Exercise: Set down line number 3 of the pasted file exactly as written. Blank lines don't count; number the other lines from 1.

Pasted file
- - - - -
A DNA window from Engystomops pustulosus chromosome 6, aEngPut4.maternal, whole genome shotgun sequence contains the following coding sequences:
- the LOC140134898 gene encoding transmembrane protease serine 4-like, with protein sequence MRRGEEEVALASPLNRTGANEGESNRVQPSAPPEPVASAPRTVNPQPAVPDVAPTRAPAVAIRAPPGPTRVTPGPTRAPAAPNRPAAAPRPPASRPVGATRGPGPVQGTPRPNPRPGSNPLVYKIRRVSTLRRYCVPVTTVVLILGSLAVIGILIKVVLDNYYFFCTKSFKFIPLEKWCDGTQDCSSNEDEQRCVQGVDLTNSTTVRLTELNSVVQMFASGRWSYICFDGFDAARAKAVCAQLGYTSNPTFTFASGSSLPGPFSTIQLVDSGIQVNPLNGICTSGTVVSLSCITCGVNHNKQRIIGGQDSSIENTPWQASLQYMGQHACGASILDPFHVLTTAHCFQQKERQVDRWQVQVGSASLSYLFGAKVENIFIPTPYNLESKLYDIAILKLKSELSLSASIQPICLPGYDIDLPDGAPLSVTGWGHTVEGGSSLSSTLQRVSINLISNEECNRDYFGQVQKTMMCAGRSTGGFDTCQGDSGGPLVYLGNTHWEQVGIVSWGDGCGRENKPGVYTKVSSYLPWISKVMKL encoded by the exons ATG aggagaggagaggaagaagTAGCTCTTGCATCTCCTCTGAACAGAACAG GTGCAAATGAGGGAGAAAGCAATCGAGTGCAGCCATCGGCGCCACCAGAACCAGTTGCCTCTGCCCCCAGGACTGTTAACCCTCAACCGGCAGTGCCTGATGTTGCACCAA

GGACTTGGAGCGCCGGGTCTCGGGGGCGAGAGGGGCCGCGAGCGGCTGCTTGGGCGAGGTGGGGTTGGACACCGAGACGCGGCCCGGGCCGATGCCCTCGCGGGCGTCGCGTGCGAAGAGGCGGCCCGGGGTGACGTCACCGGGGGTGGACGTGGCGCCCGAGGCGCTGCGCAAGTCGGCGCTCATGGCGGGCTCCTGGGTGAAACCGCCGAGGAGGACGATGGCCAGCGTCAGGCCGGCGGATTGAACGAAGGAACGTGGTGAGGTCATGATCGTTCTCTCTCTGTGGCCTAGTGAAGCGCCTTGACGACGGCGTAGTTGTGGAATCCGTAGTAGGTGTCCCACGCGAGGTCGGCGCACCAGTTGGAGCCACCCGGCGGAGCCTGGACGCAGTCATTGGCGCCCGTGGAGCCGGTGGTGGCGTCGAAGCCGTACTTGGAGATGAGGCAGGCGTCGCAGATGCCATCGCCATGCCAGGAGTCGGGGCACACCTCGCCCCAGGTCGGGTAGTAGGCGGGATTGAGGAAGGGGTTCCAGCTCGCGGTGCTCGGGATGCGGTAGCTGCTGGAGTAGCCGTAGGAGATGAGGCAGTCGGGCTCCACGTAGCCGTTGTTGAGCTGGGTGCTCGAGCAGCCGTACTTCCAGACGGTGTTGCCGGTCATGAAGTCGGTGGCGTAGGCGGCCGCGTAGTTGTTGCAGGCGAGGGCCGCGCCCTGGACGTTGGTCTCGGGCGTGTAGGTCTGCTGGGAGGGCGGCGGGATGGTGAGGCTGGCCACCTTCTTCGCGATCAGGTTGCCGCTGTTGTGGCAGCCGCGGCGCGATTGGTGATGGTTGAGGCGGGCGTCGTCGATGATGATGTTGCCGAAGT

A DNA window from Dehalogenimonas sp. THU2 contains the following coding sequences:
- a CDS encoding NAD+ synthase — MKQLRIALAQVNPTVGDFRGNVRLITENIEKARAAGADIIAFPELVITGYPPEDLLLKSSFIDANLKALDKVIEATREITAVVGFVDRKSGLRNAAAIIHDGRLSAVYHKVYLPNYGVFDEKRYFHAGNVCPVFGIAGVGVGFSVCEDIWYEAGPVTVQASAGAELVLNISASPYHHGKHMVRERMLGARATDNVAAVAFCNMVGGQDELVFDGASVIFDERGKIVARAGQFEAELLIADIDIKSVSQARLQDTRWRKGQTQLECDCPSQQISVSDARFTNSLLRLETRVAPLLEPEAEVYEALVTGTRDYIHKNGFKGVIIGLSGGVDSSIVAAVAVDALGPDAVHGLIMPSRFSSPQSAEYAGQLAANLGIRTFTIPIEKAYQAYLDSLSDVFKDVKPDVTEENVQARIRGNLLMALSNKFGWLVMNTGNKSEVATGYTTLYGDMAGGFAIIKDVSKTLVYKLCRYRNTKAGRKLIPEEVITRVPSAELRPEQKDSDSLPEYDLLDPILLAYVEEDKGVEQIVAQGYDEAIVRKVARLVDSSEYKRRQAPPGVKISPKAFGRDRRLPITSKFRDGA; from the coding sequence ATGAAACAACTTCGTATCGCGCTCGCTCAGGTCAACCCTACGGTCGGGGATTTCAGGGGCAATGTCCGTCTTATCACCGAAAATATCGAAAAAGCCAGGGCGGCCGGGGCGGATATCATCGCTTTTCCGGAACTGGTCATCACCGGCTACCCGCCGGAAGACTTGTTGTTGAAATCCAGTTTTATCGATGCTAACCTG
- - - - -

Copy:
GGACTTGGAGCGCCGGGTCTCGGGGGCGAGAGGGGCCGCGAGCGGCTGCTTGGGCGAGGTGGGGTTGGACACCGAGACGCGGCCCGGGCCGATGCCCTCGCGGGCGTCGCGTGCGAAGAGGCGGCCCGGGGTGACGTCACCGGGGGTGGACGTGGCGCCCGAGGCGCTGCGCAAGTCGGCGCTCATGGCGGGCTCCTGGGTGAAACCGCCGAGGAGGACGATGGCCAGCGTCAGGCCGGCGGATTGAACGAAGGAACGTGGTGAGGTCATGATCGTTCTCTCTCTGTGGCCTAGTGAAGCGCCTTGACGACGGCGTAGTTGTGGAATCCGTAGTAGGTGTCCCACGCGAGGTCGGCGCACCAGTTGGAGCCACCCGGCGGAGCCTGGACGCAGTCATTGGCGCCCGTGGAGCCGGTGGTGGCGTCGAAGCCGTACTTGGAGATGAGGCAGGCGTCGCAGATGCCATCGCCATGCCAGGAGTCGGGGCACACCTCGCCCCAGGTCGGGTAGTAGGCGGGATTGAGGAAGGGGTTCCAGCTCGCGGTGCTCGGGATGCGGTAGCTGCTGGAGTAGCCGTAGGAGATGAGGCAGTCGGGCTCCACGTAGCCGTTGTTGAGCTGGGTGCTCGAGCAGCCGTACTTCCAGACGGTGTTGCCGGTCATGAAGTCGGTGGCGTAGGCGGCCGCGTAGTTGTTGCAGGCGAGGGCCGCGCCCTGGACGTTGGTCTCGGGCGTGTAGGTCTGCTGGGAGGGCGGCGGGATGGTGAGGCTGGCCACCTTCTTCGCGATCAGGTTGCCGCTGTTGTGGCAGCCGCGGCGCGATTGGTGATGGTTGAGGCGGGCGTCGTCGATGATGATGTTGCCGAAGT